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Market disruptions

published: June 1st 2020
by: Matthew Diersen, Risk & Business Man
source: South Dakota State University


The May Cattle on Feed report released last week showed a lower level on feed compared to a year earlier. Despite wide ranges of trade estimates for placements and marketings, once averaged together they were close to the actual numbers for April 2020. Marketings were 76 percent of the level from last April, while placements were 78 percent of last April. The lower marketings were COVID-driven. The disruptions have also lead to an increase in slaughter weights. The estimates of cattle on feed for more than 90 and 120 days increased sharply at a time of year they would usually begin a seasonal decline.

After a low level of placements during March, placements were again lower during April. There has not been a clear pattern in placement weights; most categories have just been lower for a couple of months. For some perspective, an examination of feeder sales showed the largest slowdown during March. Using the LMIC’s compilation, Sales of Feeder and Stocker Cattle, the total volume of such cattle sold direct and through auctions was down 12 percent from a year earlier in April and down 47 percent from a year earlier in March. A rough estimation suggests about 0.5 million head fewer than normal did not trade in March and may not have yet traded. Some of the discrepancies may be due to AMS reporting challenges. However, the main takeaway is that there are a variety of weights of feeders that need to move to feedlots.

One marketing channel that has been disrupted is the forward contract segment. Producers, generally speaking, use forward contracts to assure an outlet for cattle. In past conversations, feedlots have considered forward sales if they were concerned about slaughter capacity at a given time of year or for a given location. Contract volume slowed dramatically in March and April. The AMS tracks such volume in a Direct Slaughter Cattle report, LM_CT153. Typical forward volume, new signings, are 30,000 to 50,000 head a week across delivery months. That volume dropped below 9,000 head in early April and is starting to return to more normal levels. However, for specific months, June 2020 for example, the cumulative volume has not changed much since the COVID-related disruptions began. A trade-off when using a contract is relationship risk. Will the buyer fulfill the terms of the agreement? Will the seller give up a better opportunity?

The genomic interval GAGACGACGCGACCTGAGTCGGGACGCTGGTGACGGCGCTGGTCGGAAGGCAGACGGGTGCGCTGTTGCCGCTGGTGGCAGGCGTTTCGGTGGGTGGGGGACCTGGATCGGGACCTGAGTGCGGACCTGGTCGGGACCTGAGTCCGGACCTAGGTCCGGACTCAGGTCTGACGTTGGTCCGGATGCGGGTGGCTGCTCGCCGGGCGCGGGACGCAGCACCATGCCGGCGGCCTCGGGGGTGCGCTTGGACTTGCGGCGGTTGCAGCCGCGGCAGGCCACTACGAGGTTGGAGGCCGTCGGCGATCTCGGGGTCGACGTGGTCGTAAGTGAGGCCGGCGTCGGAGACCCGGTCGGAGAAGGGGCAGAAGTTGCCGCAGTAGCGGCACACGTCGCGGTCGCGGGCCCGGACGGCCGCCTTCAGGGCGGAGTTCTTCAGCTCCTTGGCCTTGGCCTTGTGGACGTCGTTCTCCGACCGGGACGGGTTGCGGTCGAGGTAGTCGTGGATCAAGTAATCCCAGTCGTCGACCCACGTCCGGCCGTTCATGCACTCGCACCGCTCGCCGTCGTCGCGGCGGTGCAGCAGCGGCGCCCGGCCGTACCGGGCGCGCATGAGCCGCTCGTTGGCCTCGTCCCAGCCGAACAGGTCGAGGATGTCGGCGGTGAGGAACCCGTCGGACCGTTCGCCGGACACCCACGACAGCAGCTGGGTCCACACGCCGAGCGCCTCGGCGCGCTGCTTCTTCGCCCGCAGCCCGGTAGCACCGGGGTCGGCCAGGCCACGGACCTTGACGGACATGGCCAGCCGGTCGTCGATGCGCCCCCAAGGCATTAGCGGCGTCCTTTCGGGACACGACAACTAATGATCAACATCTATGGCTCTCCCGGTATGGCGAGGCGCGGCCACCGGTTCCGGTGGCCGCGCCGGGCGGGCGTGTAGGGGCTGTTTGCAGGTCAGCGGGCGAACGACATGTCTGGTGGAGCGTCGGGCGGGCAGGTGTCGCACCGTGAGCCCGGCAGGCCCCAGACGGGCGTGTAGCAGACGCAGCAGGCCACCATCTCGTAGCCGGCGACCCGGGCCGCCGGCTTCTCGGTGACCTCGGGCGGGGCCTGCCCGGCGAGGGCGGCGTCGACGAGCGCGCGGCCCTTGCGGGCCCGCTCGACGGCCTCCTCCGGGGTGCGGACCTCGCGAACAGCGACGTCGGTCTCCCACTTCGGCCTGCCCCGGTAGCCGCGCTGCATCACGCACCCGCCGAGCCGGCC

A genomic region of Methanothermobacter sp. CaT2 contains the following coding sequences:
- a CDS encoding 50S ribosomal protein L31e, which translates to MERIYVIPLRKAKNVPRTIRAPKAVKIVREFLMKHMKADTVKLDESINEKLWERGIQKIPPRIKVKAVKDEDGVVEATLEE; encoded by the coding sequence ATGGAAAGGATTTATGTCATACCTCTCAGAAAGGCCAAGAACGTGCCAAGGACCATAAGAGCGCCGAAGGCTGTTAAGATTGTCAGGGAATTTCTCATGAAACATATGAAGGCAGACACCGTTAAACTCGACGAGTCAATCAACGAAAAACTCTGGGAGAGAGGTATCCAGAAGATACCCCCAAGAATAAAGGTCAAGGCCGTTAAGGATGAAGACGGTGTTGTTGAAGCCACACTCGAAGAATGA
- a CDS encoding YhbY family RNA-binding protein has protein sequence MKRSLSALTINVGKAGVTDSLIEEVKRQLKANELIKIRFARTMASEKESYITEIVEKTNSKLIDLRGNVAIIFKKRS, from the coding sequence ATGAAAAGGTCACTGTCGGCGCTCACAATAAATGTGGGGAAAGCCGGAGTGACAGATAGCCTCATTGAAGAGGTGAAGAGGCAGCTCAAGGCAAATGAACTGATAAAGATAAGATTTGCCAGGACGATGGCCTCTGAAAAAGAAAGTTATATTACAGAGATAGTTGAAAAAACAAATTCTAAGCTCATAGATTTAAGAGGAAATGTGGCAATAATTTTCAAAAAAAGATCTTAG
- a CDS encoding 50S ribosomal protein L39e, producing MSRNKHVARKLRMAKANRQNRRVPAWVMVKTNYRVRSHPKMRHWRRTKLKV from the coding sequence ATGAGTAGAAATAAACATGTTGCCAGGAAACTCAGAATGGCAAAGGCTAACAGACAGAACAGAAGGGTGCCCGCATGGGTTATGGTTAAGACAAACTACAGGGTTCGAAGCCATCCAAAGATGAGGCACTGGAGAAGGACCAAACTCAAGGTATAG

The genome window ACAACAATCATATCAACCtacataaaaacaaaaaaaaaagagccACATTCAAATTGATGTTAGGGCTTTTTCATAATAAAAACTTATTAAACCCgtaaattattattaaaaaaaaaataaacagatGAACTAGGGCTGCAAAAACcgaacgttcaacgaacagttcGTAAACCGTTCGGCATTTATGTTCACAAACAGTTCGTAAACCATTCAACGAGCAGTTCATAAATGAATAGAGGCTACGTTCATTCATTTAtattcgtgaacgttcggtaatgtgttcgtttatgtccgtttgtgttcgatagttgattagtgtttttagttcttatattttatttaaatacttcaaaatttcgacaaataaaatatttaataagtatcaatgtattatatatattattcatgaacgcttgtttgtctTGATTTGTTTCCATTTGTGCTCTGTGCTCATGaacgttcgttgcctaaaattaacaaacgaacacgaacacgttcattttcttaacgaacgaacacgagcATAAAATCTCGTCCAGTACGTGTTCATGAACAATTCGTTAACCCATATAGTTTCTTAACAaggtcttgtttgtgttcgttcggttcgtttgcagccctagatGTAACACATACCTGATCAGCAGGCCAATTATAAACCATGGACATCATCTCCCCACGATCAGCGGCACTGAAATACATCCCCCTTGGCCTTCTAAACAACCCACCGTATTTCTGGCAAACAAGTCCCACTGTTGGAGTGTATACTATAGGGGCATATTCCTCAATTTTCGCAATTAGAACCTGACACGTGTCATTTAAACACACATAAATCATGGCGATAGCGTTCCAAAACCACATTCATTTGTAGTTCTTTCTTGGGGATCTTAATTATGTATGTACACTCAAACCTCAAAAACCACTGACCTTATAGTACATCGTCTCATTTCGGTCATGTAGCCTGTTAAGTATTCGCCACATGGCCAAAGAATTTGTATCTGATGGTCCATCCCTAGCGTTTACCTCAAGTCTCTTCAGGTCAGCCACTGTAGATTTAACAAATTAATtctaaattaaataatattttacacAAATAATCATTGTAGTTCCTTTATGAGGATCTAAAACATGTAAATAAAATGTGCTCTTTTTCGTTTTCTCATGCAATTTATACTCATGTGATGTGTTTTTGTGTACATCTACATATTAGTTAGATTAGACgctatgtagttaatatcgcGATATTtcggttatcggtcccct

Relationship risk is less of a concern when using futures contracts. There is either an unknown counter-party wanting to own cattle or a nameless speculator willing to risk capital in the market. Live cattle can be delivered to settle a futures contract. In late April (with the most-recent contract to expire) there were very few tenders for delivery. However, as the contract settled, tenders increased. In an AMS report on May 12, there were 40 contracts delivered and 13 still scheduled for mid-May delivery. The futures prices, at settlement, would thus reflect the cost of holding cattle until slaughter.

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